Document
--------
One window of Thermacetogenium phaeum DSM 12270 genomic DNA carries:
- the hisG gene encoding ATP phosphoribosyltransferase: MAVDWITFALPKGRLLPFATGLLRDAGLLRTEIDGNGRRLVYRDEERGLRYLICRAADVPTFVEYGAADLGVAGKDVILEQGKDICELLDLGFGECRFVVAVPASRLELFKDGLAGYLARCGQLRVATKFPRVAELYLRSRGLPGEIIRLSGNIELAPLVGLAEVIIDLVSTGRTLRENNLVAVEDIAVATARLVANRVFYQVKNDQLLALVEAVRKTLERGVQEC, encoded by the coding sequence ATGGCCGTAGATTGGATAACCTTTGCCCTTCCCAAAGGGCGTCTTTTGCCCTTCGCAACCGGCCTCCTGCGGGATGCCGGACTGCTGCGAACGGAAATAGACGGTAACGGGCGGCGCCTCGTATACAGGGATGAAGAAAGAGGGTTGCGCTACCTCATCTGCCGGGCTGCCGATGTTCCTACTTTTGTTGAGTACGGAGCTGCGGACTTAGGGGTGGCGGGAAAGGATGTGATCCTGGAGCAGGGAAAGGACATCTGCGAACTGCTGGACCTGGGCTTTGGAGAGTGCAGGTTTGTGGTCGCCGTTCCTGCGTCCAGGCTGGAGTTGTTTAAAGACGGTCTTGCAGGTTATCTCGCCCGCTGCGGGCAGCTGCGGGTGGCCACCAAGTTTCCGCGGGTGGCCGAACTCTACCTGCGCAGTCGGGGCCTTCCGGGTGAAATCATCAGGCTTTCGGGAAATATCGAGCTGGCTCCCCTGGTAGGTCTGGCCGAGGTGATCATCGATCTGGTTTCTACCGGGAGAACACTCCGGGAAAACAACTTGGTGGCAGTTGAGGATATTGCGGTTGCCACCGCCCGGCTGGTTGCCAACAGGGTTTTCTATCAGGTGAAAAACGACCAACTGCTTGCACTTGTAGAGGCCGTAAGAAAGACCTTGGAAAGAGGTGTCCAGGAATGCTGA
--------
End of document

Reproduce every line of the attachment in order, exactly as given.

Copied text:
One window of Thermacetogenium phaeum DSM 12270 genomic DNA carries:
- the hisG gene encoding ATP phosphoribosyltransferase: MAVDWITFALPKGRLLPFATGLLRDAGLLRTEIDGNGRRLVYRDEERGLRYLICRAADVPTFVEYGAADLGVAGKDVILEQGKDICELLDLGFGECRFVVAVPASRLELFKDGLAGYLARCGQLRVATKFPRVAELYLRSRGLPGEIIRLSGNIELAPLVGLAEVIIDLVSTGRTLRENNLVAVEDIAVATARLVANRVFYQVKNDQLLALVEAVRKTLERGVQEC, encoded by the coding sequence ATGGCCGTAGATTGGATAACCTTTGCCCTTCCCAAAGGGCGTCTTTTGCCCTTCGCAACCGGCCTCCTGCGGGATGCCGGACTGCTGCGAACGGAAATAGACGGTAACGGGCGGCGCCTCGTATACAGGGATGAAGAAAGAGGGTTGCGCTACCTCATCTGCCGGGCTGCCGATGTTCCTACTTTTGTTGAGTACGGAGCTGCGGACTTAGGGGTGGCGGGAAAGGATGTGATCCTGGAGCAGGGAAAGGACATCTGCGAACTGCTGGACCTGGGCTTTGGAGAGTGCAGGTTTGTGGTCGCCGTTCCTGCGTCCAGGCTGGAGTTGTTTAAAGACGGTCTTGCAGGTTATCTCGCCCGCTGCGGGCAGCTGCGGGTGGCCACCAAGTTTCCGCGGGTGGCCGAACTCTACCTGCGCAGTCGGGGCCTTCCGGGTGAAATCATCAGGCTTTCGGGAAATATCGAGCTGGCTCCCCTGGTAGGTCTGGCCGAGGTGATCATCGATCTGGTTTCTACCGGGAGAACACTCCGGGAAAACAACTTGGTGGCAGTTGAGGATATTGCGGTTGCCACCGCCCGGCTGGTTGCCAACAGGGTTTTCTATCAGGTGAAAAACGACCAACTGCTTGCACTTGTAGAGGCCGTAAGAAAGACCTTGGAAAGAGGTGTCCAGGAATGCTGA